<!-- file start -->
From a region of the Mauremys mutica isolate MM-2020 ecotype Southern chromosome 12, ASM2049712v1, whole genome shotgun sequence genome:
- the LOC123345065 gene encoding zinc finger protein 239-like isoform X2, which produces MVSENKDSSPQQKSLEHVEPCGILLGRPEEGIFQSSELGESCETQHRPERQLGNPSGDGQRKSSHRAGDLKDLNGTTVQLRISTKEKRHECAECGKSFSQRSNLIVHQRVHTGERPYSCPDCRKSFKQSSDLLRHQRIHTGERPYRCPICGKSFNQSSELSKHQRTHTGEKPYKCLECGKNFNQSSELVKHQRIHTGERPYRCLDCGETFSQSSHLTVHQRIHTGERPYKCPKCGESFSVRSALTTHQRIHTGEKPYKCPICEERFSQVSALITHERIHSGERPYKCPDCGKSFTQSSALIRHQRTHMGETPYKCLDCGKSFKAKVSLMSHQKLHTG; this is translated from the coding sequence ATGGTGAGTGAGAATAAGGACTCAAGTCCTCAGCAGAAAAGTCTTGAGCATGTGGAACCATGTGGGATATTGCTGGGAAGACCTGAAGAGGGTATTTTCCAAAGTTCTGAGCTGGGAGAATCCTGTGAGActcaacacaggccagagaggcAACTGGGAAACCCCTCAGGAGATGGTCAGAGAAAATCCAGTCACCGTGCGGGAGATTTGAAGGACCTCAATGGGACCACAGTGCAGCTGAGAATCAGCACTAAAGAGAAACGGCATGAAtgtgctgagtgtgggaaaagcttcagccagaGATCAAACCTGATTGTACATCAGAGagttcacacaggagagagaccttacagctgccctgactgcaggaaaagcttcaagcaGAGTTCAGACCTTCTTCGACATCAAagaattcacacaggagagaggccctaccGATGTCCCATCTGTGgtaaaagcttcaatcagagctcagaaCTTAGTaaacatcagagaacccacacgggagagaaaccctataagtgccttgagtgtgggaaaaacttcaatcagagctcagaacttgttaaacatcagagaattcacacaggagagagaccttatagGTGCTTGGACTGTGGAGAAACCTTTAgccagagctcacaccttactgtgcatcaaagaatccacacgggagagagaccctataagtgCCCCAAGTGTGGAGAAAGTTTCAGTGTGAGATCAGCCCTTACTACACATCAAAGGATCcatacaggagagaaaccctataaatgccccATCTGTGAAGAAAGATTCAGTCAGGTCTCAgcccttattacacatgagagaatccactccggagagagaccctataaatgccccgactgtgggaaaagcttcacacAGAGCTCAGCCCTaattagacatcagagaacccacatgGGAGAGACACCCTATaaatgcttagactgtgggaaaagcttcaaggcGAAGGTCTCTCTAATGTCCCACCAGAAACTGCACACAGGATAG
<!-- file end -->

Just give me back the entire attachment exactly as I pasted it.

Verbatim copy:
From a region of the Mauremys mutica isolate MM-2020 ecotype Southern chromosome 12, ASM2049712v1, whole genome shotgun sequence genome:
- the LOC123345065 gene encoding zinc finger protein 239-like isoform X2, which produces MVSENKDSSPQQKSLEHVEPCGILLGRPEEGIFQSSELGESCETQHRPERQLGNPSGDGQRKSSHRAGDLKDLNGTTVQLRISTKEKRHECAECGKSFSQRSNLIVHQRVHTGERPYSCPDCRKSFKQSSDLLRHQRIHTGERPYRCPICGKSFNQSSELSKHQRTHTGEKPYKCLECGKNFNQSSELVKHQRIHTGERPYRCLDCGETFSQSSHLTVHQRIHTGERPYKCPKCGESFSVRSALTTHQRIHTGEKPYKCPICEERFSQVSALITHERIHSGERPYKCPDCGKSFTQSSALIRHQRTHMGETPYKCLDCGKSFKAKVSLMSHQKLHTG; this is translated from the coding sequence ATGGTGAGTGAGAATAAGGACTCAAGTCCTCAGCAGAAAAGTCTTGAGCATGTGGAACCATGTGGGATATTGCTGGGAAGACCTGAAGAGGGTATTTTCCAAAGTTCTGAGCTGGGAGAATCCTGTGAGActcaacacaggccagagaggcAACTGGGAAACCCCTCAGGAGATGGTCAGAGAAAATCCAGTCACCGTGCGGGAGATTTGAAGGACCTCAATGGGACCACAGTGCAGCTGAGAATCAGCACTAAAGAGAAACGGCATGAAtgtgctgagtgtgggaaaagcttcagccagaGATCAAACCTGATTGTACATCAGAGagttcacacaggagagagaccttacagctgccctgactgcaggaaaagcttcaagcaGAGTTCAGACCTTCTTCGACATCAAagaattcacacaggagagaggccctaccGATGTCCCATCTGTGgtaaaagcttcaatcagagctcagaaCTTAGTaaacatcagagaacccacacgggagagaaaccctataagtgccttgagtgtgggaaaaacttcaatcagagctcagaacttgttaaacatcagagaattcacacaggagagagaccttatagGTGCTTGGACTGTGGAGAAACCTTTAgccagagctcacaccttactgtgcatcaaagaatccacacgggagagagaccctataagtgCCCCAAGTGTGGAGAAAGTTTCAGTGTGAGATCAGCCCTTACTACACATCAAAGGATCcatacaggagagaaaccctataaatgccccATCTGTGAAGAAAGATTCAGTCAGGTCTCAgcccttattacacatgagagaatccactccggagagagaccctataaatgccccgactgtgggaaaagcttcacacAGAGCTCAGCCCTaattagacatcagagaacccacatgGGAGAGACACCCTATaaatgcttagactgtgggaaaagcttcaaggcGAAGGTCTCTCTAATGTCCCACCAGAAACTGCACACAGGATAG